If you already have a laser, I don’t have to sell you on them. If you don’t have a laser engraving system in your shop, perhaps it is time to bring one in. I run three in my shop and I am highly prejudiced. I believe that if you can’t make money with a laser engraver, “you just ain’t tryin’.” That doesn’t mean they are for everyone, however. Lasers are expensive and technical. They can be intimidating and come with a learning curve that some people just aren’t willing to invest in.
If you have a laser already, it might be time to add a second system. There are several reasons why most businesses should have two laser engravers in the shop: First, as a backup. Lasers are just machines. They break down and, depending on the brand you have and the quality of service offered by that brand, you can expect to be “out of business” anywhere from a couple of days to several months when something goes wrong.
Second, lasers have a life expectancy. Most electronic devices are expected to last from five to ten years although most lasers in today’s market last far beyond that. Two of mine are over the ten year mark and are still going strong, although I had to put a new laser tube in one just recently—it was out of service for about a week.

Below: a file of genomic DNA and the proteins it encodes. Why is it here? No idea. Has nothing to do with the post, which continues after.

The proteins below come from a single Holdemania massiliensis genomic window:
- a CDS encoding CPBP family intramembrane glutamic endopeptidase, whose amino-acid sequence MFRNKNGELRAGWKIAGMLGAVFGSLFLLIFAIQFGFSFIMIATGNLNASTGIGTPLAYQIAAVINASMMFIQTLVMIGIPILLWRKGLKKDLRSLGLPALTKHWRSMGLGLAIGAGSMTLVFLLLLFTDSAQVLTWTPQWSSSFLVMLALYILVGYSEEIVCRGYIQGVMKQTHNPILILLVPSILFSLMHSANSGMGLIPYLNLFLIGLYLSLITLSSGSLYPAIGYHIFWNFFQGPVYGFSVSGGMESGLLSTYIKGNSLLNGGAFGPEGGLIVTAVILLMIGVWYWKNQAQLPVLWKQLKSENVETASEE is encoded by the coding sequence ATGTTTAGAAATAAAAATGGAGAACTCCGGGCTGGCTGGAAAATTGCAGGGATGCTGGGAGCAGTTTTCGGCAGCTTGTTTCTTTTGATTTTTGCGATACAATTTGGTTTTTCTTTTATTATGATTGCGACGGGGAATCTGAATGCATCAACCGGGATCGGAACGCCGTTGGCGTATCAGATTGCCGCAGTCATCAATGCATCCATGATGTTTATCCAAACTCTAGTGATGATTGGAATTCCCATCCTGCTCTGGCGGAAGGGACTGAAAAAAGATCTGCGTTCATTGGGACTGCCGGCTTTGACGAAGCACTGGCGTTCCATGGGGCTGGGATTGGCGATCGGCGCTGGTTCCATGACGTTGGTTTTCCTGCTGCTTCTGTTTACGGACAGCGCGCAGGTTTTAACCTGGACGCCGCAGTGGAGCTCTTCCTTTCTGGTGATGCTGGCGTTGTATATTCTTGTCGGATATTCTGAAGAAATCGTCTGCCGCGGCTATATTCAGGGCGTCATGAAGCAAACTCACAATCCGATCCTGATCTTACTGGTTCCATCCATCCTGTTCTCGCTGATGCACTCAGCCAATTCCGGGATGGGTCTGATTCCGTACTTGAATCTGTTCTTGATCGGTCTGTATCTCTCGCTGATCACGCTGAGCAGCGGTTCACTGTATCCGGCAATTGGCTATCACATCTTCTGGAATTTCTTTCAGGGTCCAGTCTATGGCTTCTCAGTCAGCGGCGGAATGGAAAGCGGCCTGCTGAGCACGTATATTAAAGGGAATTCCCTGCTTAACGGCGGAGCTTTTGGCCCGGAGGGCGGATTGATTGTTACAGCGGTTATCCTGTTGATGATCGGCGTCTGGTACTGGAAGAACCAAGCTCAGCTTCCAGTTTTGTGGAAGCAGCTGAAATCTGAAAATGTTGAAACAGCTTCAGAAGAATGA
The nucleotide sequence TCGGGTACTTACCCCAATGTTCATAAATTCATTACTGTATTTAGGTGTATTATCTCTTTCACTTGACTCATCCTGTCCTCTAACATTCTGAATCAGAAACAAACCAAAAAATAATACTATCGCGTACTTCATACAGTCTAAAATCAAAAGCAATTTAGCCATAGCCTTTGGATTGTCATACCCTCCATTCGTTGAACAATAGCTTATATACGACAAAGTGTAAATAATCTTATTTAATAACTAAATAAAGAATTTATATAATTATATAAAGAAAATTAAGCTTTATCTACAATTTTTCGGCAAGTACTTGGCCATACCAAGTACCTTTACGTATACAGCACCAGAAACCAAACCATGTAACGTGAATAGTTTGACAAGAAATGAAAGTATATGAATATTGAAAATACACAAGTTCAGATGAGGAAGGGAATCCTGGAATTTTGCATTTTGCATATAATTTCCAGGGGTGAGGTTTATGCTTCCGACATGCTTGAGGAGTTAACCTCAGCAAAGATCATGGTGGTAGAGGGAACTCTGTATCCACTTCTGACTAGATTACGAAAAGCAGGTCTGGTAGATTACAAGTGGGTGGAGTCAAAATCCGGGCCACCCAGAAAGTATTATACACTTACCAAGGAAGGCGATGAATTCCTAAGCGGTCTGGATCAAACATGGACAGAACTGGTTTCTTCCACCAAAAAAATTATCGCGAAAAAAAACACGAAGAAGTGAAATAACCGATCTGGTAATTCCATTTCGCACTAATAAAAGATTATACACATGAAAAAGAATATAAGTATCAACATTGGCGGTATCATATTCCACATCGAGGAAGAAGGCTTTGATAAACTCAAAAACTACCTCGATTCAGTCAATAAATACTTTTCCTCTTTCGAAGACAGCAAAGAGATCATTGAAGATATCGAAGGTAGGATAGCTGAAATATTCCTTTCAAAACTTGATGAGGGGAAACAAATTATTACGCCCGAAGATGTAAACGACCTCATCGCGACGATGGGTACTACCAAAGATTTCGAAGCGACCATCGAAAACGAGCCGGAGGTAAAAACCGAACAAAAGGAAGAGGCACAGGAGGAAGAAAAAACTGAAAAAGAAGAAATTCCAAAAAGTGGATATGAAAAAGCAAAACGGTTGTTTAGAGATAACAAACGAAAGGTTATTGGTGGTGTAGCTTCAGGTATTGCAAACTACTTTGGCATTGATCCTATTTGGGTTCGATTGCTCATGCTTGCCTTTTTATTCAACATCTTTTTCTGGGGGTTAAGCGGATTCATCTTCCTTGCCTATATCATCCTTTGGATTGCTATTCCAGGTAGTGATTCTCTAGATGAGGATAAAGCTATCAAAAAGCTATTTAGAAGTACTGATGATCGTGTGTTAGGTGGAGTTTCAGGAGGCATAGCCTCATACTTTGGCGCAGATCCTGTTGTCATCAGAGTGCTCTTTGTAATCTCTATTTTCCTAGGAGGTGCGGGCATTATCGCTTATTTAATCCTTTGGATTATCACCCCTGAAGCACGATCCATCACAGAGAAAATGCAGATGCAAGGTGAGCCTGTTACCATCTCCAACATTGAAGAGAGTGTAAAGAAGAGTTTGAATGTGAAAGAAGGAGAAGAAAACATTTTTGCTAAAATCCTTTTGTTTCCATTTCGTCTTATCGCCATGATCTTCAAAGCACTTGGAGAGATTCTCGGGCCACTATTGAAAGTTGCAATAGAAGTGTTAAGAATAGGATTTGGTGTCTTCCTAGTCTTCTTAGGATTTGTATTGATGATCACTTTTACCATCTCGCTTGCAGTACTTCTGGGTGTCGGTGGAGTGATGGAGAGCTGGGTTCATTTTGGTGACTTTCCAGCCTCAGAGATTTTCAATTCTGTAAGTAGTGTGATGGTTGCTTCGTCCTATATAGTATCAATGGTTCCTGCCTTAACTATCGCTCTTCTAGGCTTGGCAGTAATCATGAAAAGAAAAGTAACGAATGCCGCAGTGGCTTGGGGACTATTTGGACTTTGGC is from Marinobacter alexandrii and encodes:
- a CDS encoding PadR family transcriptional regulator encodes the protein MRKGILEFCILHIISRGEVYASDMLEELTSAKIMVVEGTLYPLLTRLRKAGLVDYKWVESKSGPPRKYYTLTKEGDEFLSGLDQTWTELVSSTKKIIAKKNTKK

Some think it is wise to bring in a second laser either as the workload demands it or about five years after you buy the first one—and I agree. This not only gives you a backup laser but you then have systems that are spaced apart so you won’t have two machines reach old age at the same time.
The best reason to bring in a second laser is because the workload demands it. When this happens, you might want to consider bringing in a larger, more powerful laser or a laser that offers some feature(s) your first laser doesn’t, such as cylindrical engraving capabilities, air assist, more sophisticated positioning abilities that allow you to easily engrave odd-shaped items or inside deep bowls, or some other new innovative feature.